The move away from the Dollar as the primary reserve currency and increasing reliance on the Euro may, in part, explains the common currency’s resilience in 2019 despite a complete 180-degree policy turn by the European Central Bank (ECB) - something which would normally see a currency decline sharply.

Weekly EURUSD

At the start of the year the ECB was of the view that it would probably have to raise interest rates sometime towards the end of 2019, however, pretty quickly this view drastically altered to not expecting any rate hikes until 2020, then not expecting any at all, to eventually expecting possibly cuts and QE.

The Euro has not declined as heavily as might have been expected as a result of this pivot and although it fell from 1.1305 to 1.1195 after the March 7 ECB meeting when an extension of stimulus in the form of cheap bank loans or TLTROs was unveiled, it spent the rest of March rallying to a high of 1.1450.

It is possible that part of the reason is the impact of the increased use of the Euro in international transactions as an alternative to the U.S. Dollar.


blackjack21 wrote:The Euro is in peril, because the EU is in peril.


Following the Brexit debacle, the EU is now irreversible. Even the populist fringe is not considering leaving the EU or the Euro anymore.

The petrodollar concept also comes with security guarantees that the Eueo cannot provide.


EU countries have defense capacities far exceeding those of Russia. European countries run a number of international missions to protect sea lanes and the like. Without the British veto on EU defense cooperation, these capabilities can be further enhanced. With all it's expensive military hardware, the US cannot even protect its major ally in the ME against a simple drone strike.

Due to fracking the US is now self-sufficient in fossil fuels and won't continue to fund a military presence in the ME it does not need. In the medium and long-term, renewable energy will change geopolitics. Energy will be produced locally and the US's naval forces will no longer be needed - if they ever were.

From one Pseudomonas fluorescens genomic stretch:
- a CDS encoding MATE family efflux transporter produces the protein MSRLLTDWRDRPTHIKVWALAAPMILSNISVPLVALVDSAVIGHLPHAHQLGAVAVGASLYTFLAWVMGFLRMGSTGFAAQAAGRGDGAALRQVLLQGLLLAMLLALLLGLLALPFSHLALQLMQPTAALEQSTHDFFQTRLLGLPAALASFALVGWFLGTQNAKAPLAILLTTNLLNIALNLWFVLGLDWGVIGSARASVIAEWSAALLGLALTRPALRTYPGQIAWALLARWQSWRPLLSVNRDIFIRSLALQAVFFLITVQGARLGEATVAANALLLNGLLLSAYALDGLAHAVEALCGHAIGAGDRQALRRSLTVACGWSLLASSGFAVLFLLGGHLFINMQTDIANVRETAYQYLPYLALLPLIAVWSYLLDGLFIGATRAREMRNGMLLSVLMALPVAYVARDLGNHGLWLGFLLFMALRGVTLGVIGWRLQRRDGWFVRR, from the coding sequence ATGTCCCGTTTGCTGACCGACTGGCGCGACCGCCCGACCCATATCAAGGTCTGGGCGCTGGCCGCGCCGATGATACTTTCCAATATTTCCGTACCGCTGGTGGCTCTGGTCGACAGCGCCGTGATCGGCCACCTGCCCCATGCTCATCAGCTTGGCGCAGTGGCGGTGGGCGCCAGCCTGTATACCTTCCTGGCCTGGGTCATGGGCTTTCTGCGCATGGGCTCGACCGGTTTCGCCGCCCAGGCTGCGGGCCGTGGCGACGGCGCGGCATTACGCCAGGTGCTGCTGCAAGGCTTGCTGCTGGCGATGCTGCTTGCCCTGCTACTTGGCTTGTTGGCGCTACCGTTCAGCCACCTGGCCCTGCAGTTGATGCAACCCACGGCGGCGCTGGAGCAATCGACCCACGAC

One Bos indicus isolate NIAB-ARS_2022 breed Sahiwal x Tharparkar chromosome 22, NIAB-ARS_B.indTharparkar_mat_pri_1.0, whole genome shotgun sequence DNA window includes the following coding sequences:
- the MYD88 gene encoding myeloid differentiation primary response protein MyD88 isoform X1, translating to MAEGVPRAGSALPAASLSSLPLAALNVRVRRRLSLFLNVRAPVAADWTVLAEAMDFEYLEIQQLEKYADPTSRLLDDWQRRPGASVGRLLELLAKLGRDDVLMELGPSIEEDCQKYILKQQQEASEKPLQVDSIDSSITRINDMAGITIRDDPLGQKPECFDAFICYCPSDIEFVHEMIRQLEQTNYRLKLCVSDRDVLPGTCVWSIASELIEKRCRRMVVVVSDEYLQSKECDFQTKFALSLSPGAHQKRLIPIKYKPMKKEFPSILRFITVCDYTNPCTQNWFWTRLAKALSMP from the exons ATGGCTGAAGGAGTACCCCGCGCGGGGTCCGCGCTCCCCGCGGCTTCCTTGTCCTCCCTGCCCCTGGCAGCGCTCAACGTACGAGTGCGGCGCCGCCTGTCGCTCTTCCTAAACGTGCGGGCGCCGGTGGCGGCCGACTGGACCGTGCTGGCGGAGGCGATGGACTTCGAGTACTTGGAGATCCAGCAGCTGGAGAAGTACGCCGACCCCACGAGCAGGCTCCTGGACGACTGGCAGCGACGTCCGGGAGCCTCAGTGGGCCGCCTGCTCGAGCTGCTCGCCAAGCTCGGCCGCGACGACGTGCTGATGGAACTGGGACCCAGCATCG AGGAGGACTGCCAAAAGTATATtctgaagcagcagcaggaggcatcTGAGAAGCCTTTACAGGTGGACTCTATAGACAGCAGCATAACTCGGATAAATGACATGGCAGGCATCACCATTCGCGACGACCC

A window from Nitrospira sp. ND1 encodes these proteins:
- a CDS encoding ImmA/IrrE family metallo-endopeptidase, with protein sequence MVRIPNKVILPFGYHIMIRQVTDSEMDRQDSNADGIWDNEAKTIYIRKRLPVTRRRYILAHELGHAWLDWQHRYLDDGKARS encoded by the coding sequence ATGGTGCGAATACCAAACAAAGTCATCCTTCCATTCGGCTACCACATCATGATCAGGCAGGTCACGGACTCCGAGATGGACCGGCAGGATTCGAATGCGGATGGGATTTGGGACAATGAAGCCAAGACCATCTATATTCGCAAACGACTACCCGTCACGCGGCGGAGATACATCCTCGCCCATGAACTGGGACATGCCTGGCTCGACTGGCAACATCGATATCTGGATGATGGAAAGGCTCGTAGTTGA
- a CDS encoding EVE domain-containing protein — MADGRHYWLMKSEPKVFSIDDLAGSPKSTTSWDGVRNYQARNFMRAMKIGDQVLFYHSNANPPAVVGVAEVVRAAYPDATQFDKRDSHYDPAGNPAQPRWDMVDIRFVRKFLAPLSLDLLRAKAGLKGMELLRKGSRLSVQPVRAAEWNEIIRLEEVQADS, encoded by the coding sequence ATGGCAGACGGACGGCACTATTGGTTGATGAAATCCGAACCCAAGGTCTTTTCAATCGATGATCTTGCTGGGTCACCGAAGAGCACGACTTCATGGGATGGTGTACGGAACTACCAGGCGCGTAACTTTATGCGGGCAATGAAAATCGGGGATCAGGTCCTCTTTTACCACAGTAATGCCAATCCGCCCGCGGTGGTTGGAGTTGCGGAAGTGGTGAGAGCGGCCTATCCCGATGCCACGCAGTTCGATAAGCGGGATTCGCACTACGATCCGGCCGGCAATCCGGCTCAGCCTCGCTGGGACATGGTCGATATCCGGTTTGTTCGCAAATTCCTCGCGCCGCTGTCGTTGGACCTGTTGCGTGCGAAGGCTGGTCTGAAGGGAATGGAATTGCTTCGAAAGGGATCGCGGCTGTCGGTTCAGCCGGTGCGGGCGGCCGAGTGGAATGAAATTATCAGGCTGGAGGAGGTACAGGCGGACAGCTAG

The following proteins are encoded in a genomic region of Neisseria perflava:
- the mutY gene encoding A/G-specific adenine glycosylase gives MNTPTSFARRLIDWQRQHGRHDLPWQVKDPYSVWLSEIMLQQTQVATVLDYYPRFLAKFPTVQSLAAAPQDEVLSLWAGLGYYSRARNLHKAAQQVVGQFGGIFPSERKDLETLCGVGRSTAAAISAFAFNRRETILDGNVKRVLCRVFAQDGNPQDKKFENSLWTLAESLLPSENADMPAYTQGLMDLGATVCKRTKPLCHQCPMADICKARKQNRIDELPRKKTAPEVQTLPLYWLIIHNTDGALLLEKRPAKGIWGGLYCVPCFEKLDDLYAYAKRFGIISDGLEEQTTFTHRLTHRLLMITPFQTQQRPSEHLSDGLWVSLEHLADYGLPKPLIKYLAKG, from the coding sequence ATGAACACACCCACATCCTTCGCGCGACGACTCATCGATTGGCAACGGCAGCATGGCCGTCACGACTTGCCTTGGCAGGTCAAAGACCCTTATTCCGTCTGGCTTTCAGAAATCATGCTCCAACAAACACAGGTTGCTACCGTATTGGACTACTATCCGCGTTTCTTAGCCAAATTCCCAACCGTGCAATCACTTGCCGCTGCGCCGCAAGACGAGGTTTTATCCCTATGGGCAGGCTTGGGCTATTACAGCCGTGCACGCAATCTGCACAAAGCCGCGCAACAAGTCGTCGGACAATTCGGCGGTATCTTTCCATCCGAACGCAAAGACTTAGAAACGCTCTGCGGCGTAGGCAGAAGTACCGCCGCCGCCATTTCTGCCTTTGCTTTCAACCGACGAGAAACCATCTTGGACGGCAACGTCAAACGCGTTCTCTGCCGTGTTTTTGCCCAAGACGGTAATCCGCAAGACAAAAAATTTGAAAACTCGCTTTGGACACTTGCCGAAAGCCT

#15042715
https://www.euractiv.com/section/global ... on-threat/

Surgutneftegaz, representing 11% of oil production in Russia, is pushing buyers to agree to pay for oil in euros instead of dollars if the need arises, apparently as insurance against possible tougher US sanctions, traders who deal with the firm told Reuters.

Russia has been subject to Western sanctions since its 2014 annexation of Ukraine’s Crimea region, but Washington has threatened to impose extra sanctions, citing what it has called Moscow’s “malign” activities abroad.

The prospect that causes most alarm for Russian firms is inclusion on a Treasury Department blacklist that effectively cuts them off from conducting transactions in dollars, the lifeblood of the global oil industry.

Surgutneftegaz, whose chief executive Vladimir Bogdanov is already on a US blacklist in a personal capacity, declined to respond to Reuters questions.

“We do not comment on our commercial activity,” said the company, Russia’s fourth largest by output.

To date, Russia’s oil industry has been able to weather Western sanctions. In response to restricted access to Western finance and technology, firms have switched to borrowing from Russian state banks and developed their own technology.

Most Russian oil majors, including Rosneft and Lukoil, also sell the lion’s share of output via long-term contracts with clients, giving them more time to work out alternative forms of payment when the contracts expire.

But most of Surgutneftegaz’s exports — around 2 million tonnes per month — is sold through monthly tenders on the spot market, the largest volumes by far among its Russian peers. So it would have only around 30 days to find alternative payment methods.